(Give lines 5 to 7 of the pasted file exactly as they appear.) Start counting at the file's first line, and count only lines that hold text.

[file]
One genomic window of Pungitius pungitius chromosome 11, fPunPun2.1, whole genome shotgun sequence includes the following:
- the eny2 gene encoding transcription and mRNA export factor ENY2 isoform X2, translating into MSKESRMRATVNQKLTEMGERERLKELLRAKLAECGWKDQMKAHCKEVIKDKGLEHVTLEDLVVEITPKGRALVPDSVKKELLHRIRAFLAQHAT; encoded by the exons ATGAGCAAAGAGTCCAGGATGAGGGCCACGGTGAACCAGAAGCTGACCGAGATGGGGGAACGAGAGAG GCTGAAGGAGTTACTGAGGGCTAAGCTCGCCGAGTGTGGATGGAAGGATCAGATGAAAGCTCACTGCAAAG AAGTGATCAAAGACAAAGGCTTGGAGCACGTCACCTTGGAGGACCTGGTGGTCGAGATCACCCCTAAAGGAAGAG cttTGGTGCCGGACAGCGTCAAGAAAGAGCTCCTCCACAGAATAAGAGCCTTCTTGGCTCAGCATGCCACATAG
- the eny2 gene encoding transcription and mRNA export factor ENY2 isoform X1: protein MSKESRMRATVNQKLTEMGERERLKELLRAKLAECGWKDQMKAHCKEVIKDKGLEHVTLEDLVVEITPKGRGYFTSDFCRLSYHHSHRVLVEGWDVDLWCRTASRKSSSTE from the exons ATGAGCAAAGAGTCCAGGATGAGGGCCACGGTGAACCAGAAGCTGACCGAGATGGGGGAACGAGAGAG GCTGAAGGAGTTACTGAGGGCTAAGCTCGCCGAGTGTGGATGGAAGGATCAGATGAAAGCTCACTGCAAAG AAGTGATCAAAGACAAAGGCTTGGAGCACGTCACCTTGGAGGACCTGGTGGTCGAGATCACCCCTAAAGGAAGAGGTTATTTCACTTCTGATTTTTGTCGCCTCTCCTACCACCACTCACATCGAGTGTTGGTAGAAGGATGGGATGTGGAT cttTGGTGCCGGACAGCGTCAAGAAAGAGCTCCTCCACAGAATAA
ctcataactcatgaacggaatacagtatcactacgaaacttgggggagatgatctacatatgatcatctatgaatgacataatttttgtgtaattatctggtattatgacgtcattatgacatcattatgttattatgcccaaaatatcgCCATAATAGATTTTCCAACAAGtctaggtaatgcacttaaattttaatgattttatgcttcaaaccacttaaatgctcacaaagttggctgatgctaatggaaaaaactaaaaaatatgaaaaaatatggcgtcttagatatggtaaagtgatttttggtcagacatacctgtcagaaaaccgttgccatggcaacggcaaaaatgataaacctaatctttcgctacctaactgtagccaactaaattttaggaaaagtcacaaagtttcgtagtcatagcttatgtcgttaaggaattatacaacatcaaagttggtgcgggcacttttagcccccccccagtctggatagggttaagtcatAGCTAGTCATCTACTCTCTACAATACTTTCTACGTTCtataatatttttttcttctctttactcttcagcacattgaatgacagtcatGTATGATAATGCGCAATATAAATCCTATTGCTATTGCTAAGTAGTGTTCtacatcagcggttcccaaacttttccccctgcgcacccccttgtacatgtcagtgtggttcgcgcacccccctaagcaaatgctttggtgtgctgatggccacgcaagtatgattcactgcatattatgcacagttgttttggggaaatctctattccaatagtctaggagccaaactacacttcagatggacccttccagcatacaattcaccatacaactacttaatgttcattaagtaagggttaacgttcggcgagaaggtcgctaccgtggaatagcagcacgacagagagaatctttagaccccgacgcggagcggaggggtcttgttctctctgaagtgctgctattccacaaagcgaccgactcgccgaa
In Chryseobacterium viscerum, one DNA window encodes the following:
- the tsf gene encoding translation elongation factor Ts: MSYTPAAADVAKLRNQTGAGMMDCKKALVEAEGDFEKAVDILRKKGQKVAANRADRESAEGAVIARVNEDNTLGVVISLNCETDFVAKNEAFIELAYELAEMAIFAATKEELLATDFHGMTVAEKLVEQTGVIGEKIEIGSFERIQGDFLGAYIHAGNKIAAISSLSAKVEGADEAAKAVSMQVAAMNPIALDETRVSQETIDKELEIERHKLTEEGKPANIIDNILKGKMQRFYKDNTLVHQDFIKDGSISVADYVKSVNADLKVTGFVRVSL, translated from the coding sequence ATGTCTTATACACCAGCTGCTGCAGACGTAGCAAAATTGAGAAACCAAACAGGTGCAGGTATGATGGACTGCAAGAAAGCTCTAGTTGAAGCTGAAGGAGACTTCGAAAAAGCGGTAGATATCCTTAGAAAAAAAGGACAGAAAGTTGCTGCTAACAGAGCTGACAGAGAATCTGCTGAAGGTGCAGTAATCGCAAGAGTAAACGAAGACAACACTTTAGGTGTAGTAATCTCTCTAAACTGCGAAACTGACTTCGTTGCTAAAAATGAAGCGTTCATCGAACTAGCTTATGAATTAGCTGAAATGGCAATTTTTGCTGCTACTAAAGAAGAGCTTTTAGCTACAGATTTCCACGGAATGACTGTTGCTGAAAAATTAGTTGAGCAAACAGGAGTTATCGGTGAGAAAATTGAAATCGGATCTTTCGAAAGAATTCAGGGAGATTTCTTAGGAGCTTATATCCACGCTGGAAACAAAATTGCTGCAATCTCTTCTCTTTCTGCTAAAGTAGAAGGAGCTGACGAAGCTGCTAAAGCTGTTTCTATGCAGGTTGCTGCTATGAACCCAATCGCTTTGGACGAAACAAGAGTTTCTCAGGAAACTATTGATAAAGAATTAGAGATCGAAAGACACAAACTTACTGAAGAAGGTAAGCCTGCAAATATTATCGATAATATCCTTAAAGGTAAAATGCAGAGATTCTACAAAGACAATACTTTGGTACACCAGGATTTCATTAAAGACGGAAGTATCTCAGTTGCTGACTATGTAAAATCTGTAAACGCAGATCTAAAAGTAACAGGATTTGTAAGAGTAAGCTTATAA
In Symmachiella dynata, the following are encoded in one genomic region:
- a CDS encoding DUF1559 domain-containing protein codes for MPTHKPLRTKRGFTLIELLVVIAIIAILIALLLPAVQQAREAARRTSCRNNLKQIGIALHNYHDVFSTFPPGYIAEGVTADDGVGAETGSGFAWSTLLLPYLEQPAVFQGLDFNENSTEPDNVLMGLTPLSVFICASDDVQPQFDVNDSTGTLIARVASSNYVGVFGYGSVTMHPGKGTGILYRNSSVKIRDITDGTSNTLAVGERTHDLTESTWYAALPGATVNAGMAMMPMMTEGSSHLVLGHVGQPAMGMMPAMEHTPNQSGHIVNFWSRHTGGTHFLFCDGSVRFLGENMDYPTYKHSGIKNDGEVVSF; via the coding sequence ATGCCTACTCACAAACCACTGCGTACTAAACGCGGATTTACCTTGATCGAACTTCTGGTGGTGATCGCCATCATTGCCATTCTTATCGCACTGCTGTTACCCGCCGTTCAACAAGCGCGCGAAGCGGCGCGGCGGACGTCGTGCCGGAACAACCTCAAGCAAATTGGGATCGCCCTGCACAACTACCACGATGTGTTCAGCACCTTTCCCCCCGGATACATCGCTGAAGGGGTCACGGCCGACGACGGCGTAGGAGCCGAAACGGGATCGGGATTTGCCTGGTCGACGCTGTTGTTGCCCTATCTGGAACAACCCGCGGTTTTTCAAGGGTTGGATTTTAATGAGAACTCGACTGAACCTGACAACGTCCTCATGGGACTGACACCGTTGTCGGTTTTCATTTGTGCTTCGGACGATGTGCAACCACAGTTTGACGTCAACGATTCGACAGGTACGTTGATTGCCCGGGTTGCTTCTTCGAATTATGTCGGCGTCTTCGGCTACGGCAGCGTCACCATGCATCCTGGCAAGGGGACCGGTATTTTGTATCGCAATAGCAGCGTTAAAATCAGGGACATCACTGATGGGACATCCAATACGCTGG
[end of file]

In Chryseobacterium viscerum, one DNA window encodes the following:
- the tsf gene encoding translation elongation factor Ts: MSYTPAAADVAKLRNQTGAGMMDCKKALVEAEGDFEKAVDILRKKGQKVAANRADRESAEGAVIARVNEDNTLGVVISLNCETDFVAKNEAFIELAYELAEMAIFAATKEELLATDFHGMTVAEKLVEQTGVIGEKIEIGSFERIQGDFLGAYIHAGNKIAAISSLSAKVEGADEAAKAVSMQVAAMNPIALDETRVSQETIDKELEIERHKLTEEGKPANIIDNILKGKMQRFYKDNTLVHQDFIKDGSISVADYVKSVNADLKVTGFVRVSL, translated from the coding sequence ATGTCTTATACACCAGCTGCTGCAGACGTAGCAAAATTGAGAAACCAAACAGGTGCAGGTATGATGGACTGCAAGAAAGCTCTAGTTGAAGCTGAAGGAGACTTCGAAAAAGCGGTAGATATCCTTAGAAAAAAAGGACAGAAAGTTGCTGCTAACAGAGCTGACAGAGAATCTGCTGAAGGTGCAGTAATCGCAAGAGTAAACGAAGACAACACTTTAGGTGTAGTAATCTCTCTAAACTGCGAAACTGACTTCGTTGCTAAAAATGAAGCGTTCATCGAACTAGCTTATGAATTAGCTGAAATGGCAATTTTTGCTGCTACTAAAGAAGAGCTTTTAGCTACAGATTTCCACGGAATGACTGTTGCTGAAAAATTAGTTGAGCAAACAGGAGTTATCGGTGAGAAAATTGAAATCGGATCTTTCGAAAGAATTCAGGGAGATTTCTTAGGAGCTTATATCCACGCTGGAAACAAAATTGCTGCAATCTCTTCTCTTTCTGCTAAAGTAGAAGGAGCTGACGAAGCTGCTAAAGCTGTTTCTATGCAGGTTGCTGCTATGAACCCAATCGCTTTGGACGAAACAAGAGTTTCTCAGGAAACTATTGATAAAGAATTAGAGATCGAAAGACACAAACTTACTGAAGAAGGTAAGCCTGCAAATATTATCGATAATATCCTTAAAGGTAAAATGCAGAGATTCTACAAAGACAATACTTTGGTACACCAGGATTTCATTAAAGACGGAAGTATCTCAGTTGCTGACTATGTAAAATCTGTAAACGCAGATCTAAAAGTAACAGGATTTGTAAGAGTAAGCTTATAA
In Symmachiella dynata, the following are encoded in one genomic region: